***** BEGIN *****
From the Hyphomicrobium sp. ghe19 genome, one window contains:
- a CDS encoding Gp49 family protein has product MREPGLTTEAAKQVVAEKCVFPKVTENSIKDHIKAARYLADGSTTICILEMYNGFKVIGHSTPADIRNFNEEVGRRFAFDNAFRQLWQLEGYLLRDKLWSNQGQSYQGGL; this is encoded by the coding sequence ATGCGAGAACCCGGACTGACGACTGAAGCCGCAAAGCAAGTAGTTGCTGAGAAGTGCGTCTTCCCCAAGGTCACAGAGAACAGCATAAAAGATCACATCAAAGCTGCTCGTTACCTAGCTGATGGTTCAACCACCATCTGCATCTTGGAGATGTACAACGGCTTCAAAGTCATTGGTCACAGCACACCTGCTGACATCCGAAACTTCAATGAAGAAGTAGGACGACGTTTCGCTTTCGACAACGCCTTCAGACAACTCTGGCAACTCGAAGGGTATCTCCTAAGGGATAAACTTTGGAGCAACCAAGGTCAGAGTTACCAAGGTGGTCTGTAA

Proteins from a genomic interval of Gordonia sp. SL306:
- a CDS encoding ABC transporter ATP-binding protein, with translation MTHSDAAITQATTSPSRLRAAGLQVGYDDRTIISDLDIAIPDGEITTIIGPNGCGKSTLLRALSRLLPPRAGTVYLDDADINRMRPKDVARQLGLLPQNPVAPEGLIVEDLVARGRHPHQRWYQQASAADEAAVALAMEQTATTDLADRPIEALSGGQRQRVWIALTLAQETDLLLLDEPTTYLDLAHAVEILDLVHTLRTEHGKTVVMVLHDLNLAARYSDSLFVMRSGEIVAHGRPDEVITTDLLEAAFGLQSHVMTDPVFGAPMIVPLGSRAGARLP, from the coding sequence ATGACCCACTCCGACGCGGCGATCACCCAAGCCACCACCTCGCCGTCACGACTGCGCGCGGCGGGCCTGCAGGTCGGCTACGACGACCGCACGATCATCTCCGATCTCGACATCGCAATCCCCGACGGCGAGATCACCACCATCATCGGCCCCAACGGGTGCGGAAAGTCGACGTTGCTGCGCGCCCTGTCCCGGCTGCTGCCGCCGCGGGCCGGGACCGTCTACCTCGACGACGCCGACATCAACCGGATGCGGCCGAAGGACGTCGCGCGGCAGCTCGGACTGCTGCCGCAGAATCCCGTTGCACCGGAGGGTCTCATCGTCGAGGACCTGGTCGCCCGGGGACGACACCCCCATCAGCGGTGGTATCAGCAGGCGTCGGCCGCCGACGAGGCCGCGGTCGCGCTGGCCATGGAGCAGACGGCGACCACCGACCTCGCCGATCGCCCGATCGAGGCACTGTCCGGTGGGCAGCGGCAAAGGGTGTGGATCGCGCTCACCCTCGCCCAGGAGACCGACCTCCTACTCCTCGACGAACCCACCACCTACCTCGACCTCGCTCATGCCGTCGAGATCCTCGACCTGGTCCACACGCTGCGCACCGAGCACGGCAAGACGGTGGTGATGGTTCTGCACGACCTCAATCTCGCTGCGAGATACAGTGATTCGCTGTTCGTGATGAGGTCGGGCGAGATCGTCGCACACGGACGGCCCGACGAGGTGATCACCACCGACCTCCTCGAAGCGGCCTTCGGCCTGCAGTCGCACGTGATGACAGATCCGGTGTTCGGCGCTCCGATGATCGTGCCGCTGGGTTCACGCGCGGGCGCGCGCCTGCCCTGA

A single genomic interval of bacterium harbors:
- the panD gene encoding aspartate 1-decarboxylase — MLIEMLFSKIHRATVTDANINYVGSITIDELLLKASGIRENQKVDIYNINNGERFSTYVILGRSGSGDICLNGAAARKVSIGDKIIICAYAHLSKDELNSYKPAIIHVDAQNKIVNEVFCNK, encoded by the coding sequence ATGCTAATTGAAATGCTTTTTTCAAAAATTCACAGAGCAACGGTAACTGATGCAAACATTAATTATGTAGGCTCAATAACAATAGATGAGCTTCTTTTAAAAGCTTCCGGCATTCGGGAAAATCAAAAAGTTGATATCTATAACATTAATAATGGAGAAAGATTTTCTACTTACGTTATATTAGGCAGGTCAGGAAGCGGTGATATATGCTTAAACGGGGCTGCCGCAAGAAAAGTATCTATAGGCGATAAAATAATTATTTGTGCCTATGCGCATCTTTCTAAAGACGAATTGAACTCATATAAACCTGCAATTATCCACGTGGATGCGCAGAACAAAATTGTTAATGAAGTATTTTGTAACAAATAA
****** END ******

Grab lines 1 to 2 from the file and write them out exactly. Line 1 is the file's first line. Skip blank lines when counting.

From the Hyphomicrobium sp. ghe19 genome, one window contains:
- a CDS encoding Gp49 family protein has product MREPGLTTEAAKQVVAEKCVFPKVTENSIKDHIKAARYLADGSTTICILEMYNGFKVIGHSTPADIRNFNEEVGRRFAFDNAFRQLWQLEGYLLRDKLWSNQGQSYQGGL; this is encoded by the coding sequence ATGCGAGAACCCGGACTGACGACTGAAGCCGCAAAGCAAGTAGTTGCTGAGAAGTGCGTCTTCCCCAAGGTCACAGAGAACAGCATAAAAGATCACATCAAAGCTGCTCGTTACCTAGCTGATGGTTCAACCACCATCTGCATCTTGGAGATGTACAACGGCTTCAAAGTCATTGGTCACAGCACACCTGCTGACATCCGAAACTTCAATGAAGAAGTAGGACGACGTTTCGCTTTCGACAACGCCTTCAGACAACTCTGGCAACTCGAAGGGTATCTCCTAAGGGATAAACTTTGGAGCAACCAAGGTCAGAGTTACCAAGGTGGTCTGTAA